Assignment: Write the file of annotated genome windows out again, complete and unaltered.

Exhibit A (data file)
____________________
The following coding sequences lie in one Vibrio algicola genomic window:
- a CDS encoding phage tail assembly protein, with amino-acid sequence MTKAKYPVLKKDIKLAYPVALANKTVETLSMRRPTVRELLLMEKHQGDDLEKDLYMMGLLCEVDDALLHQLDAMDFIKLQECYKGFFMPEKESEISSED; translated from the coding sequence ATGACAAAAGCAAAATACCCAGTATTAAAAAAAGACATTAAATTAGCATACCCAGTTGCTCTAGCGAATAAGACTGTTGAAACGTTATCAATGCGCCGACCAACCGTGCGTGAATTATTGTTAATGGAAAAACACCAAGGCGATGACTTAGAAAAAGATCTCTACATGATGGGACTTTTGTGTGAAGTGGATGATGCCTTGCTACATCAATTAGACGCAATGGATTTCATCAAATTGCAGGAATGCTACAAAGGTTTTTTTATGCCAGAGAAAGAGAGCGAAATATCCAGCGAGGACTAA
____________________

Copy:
The following coding sequences lie in one Vibrio algicola genomic window:
- a CDS encoding phage tail assembly protein, with amino-acid sequence MTKAKYPVLKKDIKLAYPVALANKTVETLSMRRPTVRELLLMEKHQGDDLEKDLYMMGLLCEVDDALLHQLDAMDFIKLQECYKGFFMPEKESEISSED; translated from the coding sequence ATGACAAAAGCAAAATACCCAGTATTAAAAAAAGACATTAAATTAGCATACCCAGTTGCTCTAGCGAATAAGACTGTTGAAACGTTATCAATGCGCCGACCAACCGTGCGTGAATTATTGTTAATGGAAAAACACCAAGGCGATGACTTAGAAAAAGATCTCTACATGATGGGACTTTTGTGTGAAGTGGATGATGCCTTGCTACATCAATTAGACGCAATGGATTTCATCAAATTGCAGGAATGCTACAAAGGTTTTTTTATGCCAGAGAAAGAGAGCGAAATATCCAGCGAGGACTAA